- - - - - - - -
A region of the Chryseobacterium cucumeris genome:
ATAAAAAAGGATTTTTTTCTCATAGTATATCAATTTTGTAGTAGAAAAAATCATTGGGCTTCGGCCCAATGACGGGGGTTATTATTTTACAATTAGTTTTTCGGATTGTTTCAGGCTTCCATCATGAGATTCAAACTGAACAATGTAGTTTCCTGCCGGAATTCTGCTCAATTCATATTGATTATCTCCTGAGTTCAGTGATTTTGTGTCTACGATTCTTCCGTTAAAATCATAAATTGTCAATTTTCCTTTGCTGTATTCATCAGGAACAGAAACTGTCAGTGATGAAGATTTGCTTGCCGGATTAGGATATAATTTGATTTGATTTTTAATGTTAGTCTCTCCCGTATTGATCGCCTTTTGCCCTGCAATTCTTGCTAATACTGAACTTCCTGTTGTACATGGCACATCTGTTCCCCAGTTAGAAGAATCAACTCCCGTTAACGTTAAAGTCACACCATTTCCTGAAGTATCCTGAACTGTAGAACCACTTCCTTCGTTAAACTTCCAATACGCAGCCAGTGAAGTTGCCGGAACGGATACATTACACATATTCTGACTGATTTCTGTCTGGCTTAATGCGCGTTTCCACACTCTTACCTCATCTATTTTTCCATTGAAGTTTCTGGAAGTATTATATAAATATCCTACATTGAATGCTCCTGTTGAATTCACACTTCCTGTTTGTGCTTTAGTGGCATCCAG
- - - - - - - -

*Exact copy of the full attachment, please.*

A region of the Chryseobacterium cucumeris genome:
ATAAAAAAGGATTTTTTTCTCATAGTATATCAATTTTGTAGTAGAAAAAATCATTGGGCTTCGGCCCAATGACGGGGGTTATTATTTTACAATTAGTTTTTCGGATTGTTTCAGGCTTCCATCATGAGATTCAAACTGAACAATGTAGTTTCCTGCCGGAATTCTGCTCAATTCATATTGATTATCTCCTGAGTTCAGTGATTTTGTGTCTACGATTCTTCCGTTAAAATCATAAATTGTCAATTTTCCTTTGCTGTATTCATCAGGAACAGAAACTGTCAGTGATGAAGATTTGCTTGCCGGATTAGGATATAATTTGATTTGATTTTTAATGTTAGTCTCTCCCGTATTGATCGCCTTTTGCCCTGCAATTCTTGCTAATACTGAACTTCCTGTTGTACATGGCACATCTGTTCCCCAGTTAGAAGAATCAACTCCCGTTAACGTTAAAGTCACACCATTTCCTGAAGTATCCTGAACTGTAGAACCACTTCCTTCGTTAAACTTCCAATACGCAGCCAGTGAAGTTGCCGGAACGGATACATTACACATATTCTGACTGATTTCTGTCTGGCTTAATGCGCGTTTCCACACTCTTACCTCATCTATTTTTCCATTGAAGTTTCTGGAAGTATTATATAAATATCCTACATTGAATGCTCCTGTTGAATTCACACTTCCTGTTTGTGCTTTAGTGGCATCCAG